• • • • • • • • • • • • • • • • • • • • • • • • • • •

Here’s links to a collection of our other blog posts about ELECTRICAL WIRING:

Which house appliances need a dedicated electrical circuit?

Can a short circuit cause a high electric bill?

What is the maximum spacing requirement for securing NM-cable (nonmetallic-sheathed cable)?

Is it alright to just put wire nuts on the end of unused or abandoned NM-cable or wiring?

What causes copper wires to turn green or black in an electric panel?  

What are typical aluminum service entrance wire/cable sizes for the electrical service to a house?

Why is it unsafe to bond neutral and ground wiring at subpanels?

Should I get a lightning rod system to protect my house?

Why is a strain relief clamp necessary for the cord connection to some electric appliances?  

Does a wire nut connection need to be wrapped with electrical tape?

What is the minimum clearance of overhead electric service drop wires above a house roof?

What are the requirements for NM-cables entering an electric panel box? 

What is the color code for NM cable (Romex®) sheathing?

Why are old electrical components not always "grandfathered" as acceptable by home inspectors?

How can I find out the size of the electric service to a house?

Can old electrical wiring go bad inside a wall? 

What is an open electrical splice?

What are the most common electrical defects found in a home inspection? 

What is the life expectancy of electrical wiring in a house? 

What is an "open junction box"? 

How dangerous is old electrical wiring? 

What is a ground wire? 

I heard that aluminum wiring is bad. How do you check for aluminum wiring?  

What is "knob and tube" wiring?  

What is the code requirement for receptacle outlets in a closet?

   Visit our ELECTRICAL page for other related blog posts on this subject, or go to the INDEX for a complete listing of all our articles.

Water Heaters

Water Heater Age

"What Are The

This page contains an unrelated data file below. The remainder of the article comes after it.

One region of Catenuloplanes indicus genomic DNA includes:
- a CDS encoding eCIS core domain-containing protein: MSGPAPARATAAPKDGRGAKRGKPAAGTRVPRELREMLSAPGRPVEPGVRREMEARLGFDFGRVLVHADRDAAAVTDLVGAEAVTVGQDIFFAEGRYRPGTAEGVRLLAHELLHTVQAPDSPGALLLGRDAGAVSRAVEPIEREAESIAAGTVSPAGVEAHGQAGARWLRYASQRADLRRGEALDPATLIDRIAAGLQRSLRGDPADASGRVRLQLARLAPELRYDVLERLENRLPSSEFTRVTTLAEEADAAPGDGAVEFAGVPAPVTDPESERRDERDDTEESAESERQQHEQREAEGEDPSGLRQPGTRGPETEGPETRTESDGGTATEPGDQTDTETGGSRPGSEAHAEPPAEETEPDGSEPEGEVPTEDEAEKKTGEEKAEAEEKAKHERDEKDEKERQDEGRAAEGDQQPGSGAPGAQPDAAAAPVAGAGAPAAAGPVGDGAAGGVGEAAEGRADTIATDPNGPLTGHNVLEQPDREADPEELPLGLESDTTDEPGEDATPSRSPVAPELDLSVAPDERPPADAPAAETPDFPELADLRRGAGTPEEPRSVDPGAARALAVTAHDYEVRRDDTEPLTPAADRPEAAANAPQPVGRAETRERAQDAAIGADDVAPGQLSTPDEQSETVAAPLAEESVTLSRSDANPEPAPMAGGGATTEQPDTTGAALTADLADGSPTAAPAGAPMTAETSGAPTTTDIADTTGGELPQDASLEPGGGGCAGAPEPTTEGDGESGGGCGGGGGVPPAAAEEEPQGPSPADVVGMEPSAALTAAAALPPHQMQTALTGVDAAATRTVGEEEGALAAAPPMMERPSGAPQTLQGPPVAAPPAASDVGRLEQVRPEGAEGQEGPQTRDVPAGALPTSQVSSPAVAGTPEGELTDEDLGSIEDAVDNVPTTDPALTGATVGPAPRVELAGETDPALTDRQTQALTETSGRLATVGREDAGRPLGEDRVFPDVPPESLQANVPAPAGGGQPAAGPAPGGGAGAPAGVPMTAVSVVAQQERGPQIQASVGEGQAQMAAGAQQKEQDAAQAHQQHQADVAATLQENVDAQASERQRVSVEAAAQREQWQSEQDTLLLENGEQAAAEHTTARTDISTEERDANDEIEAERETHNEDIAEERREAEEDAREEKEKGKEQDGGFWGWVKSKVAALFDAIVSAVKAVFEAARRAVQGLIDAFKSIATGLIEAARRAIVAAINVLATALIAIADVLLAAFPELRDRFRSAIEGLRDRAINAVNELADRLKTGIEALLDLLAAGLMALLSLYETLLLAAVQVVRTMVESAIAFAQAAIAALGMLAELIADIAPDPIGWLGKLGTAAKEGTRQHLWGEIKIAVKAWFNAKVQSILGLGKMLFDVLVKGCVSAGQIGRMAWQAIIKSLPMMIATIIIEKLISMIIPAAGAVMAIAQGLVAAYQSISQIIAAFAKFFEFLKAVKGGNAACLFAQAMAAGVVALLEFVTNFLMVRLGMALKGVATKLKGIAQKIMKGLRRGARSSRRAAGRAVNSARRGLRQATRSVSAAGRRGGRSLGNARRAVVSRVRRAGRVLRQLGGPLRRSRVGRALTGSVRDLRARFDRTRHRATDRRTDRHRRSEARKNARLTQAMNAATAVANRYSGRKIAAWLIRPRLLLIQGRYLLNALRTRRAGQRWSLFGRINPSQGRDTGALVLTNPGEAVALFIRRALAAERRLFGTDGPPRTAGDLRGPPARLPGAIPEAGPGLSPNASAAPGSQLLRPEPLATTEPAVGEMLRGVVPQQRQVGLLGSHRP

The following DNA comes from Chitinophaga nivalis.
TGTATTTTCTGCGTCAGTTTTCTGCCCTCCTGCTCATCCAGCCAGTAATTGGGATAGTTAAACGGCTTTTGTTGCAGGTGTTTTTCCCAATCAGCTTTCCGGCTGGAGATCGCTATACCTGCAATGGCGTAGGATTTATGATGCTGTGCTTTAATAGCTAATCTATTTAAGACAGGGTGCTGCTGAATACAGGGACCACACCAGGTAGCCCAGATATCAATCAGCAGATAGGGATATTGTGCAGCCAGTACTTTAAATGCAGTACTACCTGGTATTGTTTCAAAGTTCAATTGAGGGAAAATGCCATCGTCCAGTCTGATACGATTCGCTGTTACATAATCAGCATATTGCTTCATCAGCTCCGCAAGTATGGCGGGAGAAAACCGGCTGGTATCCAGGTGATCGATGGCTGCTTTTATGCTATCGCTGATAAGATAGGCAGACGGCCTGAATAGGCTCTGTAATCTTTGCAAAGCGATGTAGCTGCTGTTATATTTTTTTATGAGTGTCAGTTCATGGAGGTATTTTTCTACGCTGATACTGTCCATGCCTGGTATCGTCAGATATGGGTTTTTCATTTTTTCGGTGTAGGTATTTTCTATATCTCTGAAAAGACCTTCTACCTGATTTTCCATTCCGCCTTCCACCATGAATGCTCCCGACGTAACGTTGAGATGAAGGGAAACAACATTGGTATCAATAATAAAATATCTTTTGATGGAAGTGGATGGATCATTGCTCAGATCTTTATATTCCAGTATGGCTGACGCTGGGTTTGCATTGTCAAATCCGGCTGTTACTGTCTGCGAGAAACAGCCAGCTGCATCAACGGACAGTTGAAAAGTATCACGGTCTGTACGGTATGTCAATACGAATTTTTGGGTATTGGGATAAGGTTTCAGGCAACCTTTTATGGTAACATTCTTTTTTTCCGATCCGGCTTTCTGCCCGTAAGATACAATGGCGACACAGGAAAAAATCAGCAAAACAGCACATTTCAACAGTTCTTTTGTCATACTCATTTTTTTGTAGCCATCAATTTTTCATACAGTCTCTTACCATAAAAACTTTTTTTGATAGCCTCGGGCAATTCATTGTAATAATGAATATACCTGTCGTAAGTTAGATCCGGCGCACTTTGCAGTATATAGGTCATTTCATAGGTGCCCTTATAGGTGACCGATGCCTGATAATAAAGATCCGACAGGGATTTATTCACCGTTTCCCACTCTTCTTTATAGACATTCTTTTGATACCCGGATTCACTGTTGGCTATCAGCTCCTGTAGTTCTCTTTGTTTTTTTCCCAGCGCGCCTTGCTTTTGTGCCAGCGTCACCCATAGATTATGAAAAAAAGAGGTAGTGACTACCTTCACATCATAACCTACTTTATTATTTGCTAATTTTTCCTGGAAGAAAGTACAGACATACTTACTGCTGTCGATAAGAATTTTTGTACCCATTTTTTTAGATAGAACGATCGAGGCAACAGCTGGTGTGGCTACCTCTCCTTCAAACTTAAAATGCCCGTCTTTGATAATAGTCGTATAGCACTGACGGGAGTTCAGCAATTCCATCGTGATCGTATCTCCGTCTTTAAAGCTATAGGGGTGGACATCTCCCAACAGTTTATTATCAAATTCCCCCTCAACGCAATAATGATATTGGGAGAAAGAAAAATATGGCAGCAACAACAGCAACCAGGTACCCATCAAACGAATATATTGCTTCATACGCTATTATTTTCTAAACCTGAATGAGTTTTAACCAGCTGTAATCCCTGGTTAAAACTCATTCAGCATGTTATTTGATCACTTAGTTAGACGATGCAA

Signs Of..."

Septic Tank Systems

Structure and Rooms

Plumbing Pipes

Termites, Wood Rot

& Pests

Sinkholes

Stairs

When It First

Became Code

"Should I Buy A..."

Park Model Homes

Site

Shingle Roofs

Safety

Stucco

Remodeling

Wind Mitigation

Roof and Attic

"Does A Home

Inspector...?"

Pool and Spa

"What Is The Difference Between..."

Radon

Brick

Plumbing

Concrete and

Concrete Block

Metal Roofs

Foundations

Modular Homes

Rain Gutters

Mold, Lead & Other Contaminants

Condominiums

Older and

Historic Houses

Crawl Spaces

Mobile-Manufactured Homes

Building Permits

Life Expectancy

Clay Soil

Insurance

Floors

Insulation

Toilets

Exterior Walls

& Structures

Generators

Common Problems

HUD-Code for

Mobile Homes

Garages and Carports

Flat (Low Slope) Roofs

Electrical Panels

Sprinkler Systems

Electrical Receptacle Outlets

4-Point Inspections

Hurricane Resistance

Frequently Asked Questions (FAQ)

Home Inspection

Heating and Air Conditioning

Building Codes

Fireplaces and Chimneys

Inspector Licensing

& Standards

Energy Efficiency

Washers and Dryers

Electrical

Kitchens

Doors and Windows

(placeholder)

Cracks

Electrical Wiring

Click Below  

for Links

to Collections

of Blog Posts

by Subject

Plumbing Drains

and Traps

Appliances

Smoke & CO Alarms

Aging in Place

Top 5 results given instantly.

Click on magnifying glass

for all search results.

Bathrooms

Lighting

AFCI, CAFCI,

DFCI, & GFCI

Sinks

Air Conditioner & Furnace Age/Size

Attics

Electrical Switches

Siding

Search

This

Site

Water Intrusion

Electrical - Old

and Obsolete

(placeholder)

Foundation Certifications

Tiny Houses

About Us

(placeholder)

Wells